After Magliocchetti was charged last month, there were reports that he planned to plead guilty due to a combination of factors, including the fact that his son and a number of members of his extended family might have been planning to testify against him.
Magliocchetti admitted in the court documents to using members of his family, friends, and PMA lobbyists to make $386,250.00 in illegal campaign donations and reimbursing those individuals using personal or corporate funds.
Before it closed last year, PMA was one of D.C.'s biggest lobbying firms, and was also at the center of a scandal over campaign donations to congressmen who had directed hundreds of millions of dollars to defense contractors.
Politicians which received the campaign donations, including the late Rep. John Murtha and Rep. Pete Visclosky, (D-Ind.), were unaware of the plans according to the Justice Department.
"This case is an important reminder to all who seek to evade the federal campaign finance laws that they will be prosecuted to the full extent of the law," said Lanny A. Breuer, Assistant Attorney General of DOJ's Criminal Division.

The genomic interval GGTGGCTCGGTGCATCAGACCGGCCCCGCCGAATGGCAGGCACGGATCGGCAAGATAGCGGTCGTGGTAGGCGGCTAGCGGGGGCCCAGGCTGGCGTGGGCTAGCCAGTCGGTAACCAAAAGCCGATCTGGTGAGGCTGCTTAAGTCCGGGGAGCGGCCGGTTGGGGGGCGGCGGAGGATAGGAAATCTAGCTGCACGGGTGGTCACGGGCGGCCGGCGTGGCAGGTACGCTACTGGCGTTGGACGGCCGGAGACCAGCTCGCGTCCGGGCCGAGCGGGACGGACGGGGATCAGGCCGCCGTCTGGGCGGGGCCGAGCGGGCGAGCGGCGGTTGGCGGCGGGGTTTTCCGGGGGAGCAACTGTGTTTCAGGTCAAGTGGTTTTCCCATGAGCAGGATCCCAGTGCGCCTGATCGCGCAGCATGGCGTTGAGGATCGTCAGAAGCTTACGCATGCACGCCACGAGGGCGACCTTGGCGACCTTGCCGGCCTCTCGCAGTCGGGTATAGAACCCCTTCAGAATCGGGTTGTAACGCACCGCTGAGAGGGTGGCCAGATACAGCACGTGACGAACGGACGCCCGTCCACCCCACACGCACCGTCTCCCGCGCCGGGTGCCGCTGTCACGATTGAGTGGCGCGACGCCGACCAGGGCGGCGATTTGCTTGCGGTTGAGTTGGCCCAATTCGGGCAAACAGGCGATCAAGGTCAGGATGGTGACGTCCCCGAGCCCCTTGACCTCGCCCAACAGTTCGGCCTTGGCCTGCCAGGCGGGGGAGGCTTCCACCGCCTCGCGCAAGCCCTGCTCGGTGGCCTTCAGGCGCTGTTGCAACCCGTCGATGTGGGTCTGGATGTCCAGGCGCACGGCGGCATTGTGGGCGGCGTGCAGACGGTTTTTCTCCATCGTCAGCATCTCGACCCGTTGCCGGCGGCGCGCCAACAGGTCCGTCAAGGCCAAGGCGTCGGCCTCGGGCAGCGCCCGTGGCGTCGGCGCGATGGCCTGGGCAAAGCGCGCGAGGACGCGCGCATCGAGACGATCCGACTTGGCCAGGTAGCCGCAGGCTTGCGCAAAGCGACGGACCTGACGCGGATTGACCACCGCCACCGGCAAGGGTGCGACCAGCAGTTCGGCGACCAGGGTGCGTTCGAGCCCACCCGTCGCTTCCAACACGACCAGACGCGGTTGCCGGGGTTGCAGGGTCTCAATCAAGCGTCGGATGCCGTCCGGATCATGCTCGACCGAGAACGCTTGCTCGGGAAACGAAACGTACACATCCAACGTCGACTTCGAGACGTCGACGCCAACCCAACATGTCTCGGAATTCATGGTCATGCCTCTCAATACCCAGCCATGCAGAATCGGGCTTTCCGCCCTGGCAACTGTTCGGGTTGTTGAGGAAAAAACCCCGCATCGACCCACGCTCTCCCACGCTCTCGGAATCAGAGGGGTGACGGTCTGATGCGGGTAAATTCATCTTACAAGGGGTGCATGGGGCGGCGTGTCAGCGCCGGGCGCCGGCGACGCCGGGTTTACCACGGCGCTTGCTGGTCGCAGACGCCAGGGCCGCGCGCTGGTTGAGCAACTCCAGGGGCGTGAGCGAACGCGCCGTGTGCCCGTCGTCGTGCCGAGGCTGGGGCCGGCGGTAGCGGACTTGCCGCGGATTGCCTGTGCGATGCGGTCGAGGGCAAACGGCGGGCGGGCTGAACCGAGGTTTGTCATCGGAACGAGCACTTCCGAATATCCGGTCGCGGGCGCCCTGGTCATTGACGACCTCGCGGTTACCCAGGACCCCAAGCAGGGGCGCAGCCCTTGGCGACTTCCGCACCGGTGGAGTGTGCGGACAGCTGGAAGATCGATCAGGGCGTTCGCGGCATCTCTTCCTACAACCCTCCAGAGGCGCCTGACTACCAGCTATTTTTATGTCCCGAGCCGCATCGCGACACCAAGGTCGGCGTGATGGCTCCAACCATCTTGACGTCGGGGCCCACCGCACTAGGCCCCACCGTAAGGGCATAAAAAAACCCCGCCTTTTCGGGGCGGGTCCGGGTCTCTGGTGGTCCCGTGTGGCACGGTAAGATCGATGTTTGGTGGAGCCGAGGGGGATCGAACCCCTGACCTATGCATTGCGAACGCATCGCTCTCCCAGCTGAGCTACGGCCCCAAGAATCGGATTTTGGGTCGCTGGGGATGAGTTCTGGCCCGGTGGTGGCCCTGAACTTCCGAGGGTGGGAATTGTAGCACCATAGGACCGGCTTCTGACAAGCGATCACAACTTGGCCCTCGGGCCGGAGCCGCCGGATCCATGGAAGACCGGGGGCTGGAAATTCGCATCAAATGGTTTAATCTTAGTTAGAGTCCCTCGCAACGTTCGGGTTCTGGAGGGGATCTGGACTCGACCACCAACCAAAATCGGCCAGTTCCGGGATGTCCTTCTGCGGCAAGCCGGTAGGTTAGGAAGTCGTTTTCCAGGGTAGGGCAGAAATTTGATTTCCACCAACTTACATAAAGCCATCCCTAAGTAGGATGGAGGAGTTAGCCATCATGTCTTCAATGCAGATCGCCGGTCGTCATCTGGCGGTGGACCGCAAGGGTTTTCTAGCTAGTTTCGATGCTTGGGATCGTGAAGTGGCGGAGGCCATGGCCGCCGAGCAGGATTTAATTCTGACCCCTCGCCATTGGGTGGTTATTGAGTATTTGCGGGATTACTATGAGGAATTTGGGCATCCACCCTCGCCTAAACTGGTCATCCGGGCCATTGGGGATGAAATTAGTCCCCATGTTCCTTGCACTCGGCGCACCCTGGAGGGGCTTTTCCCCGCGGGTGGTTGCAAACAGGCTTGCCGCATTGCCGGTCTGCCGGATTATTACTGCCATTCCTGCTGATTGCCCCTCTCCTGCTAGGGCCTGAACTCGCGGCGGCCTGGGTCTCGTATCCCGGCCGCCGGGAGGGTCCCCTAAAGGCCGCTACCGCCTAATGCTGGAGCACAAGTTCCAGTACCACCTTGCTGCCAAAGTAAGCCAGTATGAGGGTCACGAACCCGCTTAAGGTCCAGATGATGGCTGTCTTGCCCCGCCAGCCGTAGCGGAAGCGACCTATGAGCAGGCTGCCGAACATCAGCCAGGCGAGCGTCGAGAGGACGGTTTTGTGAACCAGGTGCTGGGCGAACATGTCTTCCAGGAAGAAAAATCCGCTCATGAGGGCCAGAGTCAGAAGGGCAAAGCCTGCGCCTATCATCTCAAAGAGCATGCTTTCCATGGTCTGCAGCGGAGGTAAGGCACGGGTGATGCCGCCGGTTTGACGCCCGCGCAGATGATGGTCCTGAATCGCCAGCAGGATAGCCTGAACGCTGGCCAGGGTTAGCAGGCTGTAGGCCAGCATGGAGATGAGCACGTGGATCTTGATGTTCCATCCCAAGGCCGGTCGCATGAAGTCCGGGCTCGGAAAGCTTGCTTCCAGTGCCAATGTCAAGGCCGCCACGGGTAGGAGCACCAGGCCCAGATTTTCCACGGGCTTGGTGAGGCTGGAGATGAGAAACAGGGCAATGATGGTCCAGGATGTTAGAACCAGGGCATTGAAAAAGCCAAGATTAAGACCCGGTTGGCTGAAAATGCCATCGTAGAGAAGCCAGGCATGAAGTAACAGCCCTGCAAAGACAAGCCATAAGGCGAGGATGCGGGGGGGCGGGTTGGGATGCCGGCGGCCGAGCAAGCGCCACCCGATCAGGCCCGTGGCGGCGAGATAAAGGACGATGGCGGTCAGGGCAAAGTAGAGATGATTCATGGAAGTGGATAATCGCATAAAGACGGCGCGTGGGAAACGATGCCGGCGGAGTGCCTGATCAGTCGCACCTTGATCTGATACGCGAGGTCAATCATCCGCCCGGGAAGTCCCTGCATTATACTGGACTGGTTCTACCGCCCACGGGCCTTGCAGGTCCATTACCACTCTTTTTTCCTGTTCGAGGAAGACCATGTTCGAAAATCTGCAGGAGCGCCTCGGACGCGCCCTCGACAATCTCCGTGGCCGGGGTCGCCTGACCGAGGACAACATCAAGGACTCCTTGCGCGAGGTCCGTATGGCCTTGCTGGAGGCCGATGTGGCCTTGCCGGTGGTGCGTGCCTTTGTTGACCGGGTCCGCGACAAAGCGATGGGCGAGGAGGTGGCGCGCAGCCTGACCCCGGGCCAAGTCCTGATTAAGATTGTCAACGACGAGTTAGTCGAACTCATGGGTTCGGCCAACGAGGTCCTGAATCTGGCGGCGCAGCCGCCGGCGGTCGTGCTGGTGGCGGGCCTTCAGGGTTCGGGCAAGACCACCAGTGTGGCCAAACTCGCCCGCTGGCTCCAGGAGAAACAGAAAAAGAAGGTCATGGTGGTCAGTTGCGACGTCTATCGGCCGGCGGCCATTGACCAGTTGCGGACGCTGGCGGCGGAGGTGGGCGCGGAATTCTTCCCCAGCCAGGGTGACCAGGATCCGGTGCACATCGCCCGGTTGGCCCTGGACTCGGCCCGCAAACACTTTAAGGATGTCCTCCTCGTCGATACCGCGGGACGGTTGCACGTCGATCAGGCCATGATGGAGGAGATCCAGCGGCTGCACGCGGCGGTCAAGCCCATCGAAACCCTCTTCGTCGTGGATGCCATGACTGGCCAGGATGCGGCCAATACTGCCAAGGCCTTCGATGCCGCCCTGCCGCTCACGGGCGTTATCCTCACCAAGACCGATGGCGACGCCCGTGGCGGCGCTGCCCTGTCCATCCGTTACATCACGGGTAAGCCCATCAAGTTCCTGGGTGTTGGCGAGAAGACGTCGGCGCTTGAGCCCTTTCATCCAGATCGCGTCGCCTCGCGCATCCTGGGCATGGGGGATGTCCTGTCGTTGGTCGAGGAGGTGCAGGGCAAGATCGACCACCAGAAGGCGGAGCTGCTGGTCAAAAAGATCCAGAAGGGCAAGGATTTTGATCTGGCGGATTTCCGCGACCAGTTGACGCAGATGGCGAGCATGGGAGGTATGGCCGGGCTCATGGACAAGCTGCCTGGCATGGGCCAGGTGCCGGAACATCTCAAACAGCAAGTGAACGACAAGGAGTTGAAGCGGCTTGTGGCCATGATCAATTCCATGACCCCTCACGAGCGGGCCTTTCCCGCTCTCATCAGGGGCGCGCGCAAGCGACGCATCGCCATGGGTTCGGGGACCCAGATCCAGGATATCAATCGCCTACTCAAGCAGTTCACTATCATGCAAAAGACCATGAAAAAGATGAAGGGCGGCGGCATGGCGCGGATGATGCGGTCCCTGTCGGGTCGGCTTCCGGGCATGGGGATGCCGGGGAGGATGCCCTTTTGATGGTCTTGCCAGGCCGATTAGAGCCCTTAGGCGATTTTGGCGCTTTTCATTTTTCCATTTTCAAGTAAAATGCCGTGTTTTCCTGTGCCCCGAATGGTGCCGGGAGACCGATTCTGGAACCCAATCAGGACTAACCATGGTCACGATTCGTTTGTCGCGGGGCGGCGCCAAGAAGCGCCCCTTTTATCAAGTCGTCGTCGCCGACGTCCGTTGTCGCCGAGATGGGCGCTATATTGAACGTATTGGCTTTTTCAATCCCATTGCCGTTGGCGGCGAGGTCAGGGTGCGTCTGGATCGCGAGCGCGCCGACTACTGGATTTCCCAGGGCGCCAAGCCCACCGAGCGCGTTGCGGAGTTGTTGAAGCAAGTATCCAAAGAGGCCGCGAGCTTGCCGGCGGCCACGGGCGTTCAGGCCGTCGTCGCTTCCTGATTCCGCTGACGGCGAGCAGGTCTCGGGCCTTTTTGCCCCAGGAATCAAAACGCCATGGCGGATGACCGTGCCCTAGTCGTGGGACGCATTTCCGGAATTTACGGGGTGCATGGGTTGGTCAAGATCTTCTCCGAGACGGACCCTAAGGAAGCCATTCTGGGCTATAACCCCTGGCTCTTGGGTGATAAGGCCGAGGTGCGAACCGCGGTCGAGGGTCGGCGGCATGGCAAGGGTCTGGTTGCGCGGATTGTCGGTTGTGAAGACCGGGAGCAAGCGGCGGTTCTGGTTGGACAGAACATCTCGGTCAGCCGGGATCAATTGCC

"Americans should be confident that elections are not being influenced by illegal campaign contributions," said Shawn Henry, Assistant Director in Charge of the FBI's Washington Field Office. "Those who undermine this process and use it to gain power and influence should be punished."
Magliocchetti is scheduled to be sentenced on Dec. 17, 2010. In a press release, DOJ laid out the penalties he could face:
The maximum penalty for making false statements to a federal agency and making illegal campaign contributions from a corporation is five years in prison, and a $250,000 fine, to be followed by a term of up to three years of supervised release. The maximum penalty for making illegal campaign contributions in the name of another is five years in prison, a fine of not less than 300 percent of the amount involved in the violation and not more than the greater of $50,000 or 1,000 percent of the amount involved in the violation, and a three year term of supervised release.